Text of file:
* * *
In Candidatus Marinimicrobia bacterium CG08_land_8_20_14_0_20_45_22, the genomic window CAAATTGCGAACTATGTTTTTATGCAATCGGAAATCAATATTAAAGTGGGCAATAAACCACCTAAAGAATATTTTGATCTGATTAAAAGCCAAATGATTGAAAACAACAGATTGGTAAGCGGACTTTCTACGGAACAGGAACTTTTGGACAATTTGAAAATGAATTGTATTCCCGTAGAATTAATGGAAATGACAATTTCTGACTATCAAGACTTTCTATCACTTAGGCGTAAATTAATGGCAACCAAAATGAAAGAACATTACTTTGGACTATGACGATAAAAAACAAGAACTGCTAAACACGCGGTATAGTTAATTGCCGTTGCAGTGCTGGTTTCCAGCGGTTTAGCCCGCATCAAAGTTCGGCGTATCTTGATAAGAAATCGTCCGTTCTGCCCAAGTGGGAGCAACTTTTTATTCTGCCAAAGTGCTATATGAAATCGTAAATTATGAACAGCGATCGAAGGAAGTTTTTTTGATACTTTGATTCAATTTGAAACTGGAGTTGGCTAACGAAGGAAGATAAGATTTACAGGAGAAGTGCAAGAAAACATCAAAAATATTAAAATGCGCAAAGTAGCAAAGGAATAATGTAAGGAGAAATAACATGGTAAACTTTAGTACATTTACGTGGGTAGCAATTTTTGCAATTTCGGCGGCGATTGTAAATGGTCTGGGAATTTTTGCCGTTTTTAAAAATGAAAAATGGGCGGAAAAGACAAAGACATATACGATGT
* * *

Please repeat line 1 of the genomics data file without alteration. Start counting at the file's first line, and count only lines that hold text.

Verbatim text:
In Candidatus Marinimicrobia bacterium CG08_land_8_20_14_0_20_45_22, the genomic window CAAATTGCGAACTATGTTTTTATGCAATCGGAAATCAATATTAAAGTGGGCAATAAACCACCTAAAGAATATTTTGATCTGATTAAAAGCCAAATGATTGAAAACAACAGATTGGTAAGCGGACTTTCTACGGAACAGGAACTTTTGGACAATTTGAAAATGAATTGTATTCCCGTAGAATTAATGGAAATGACAATTTCTGACTATCAAGACTTTCTATCACTTAGGCGTAAATTAATGGCAACCAAAATGAAAGAACATTACTTTGGACTATGACGATAAAAAACAAGAACTGCTAAACACGCGGTATAGTTAATTGCCGTTGCAGTGCTGGTTTCCAGCGGTTTAGCCCGCATCAAAGTTCGGCGTATCTTGATAAGAAATCGTCCGTTCTGCCCAAGTGGGAGCAACTTTTTATTCTGCCAAAGTGCTATATGAAATCGTAAATTATGAACAGCGATCGAAGGAAGTTTTTTTGATACTTTGATTCAATTTGAAACTGGAGTTGGCTAACGAAGGAAGATAAGATTTACAGGAGAAGTGCAAGAAAACATCAAAAATATTAAAATGCGCAAAGTAGCAAAGGAATAATGTAAGGAGAAATAACATGGTAAACTTTAGTACATTTACGTGGGTAGCAATTTTTGCAATTTCGGCGGCGATTGTAAATGGTCTGGGAATTTTTGCCGTTTTTAAAAATGAAAAATGGGCGGAAAAGACAAAGACATATACGATGT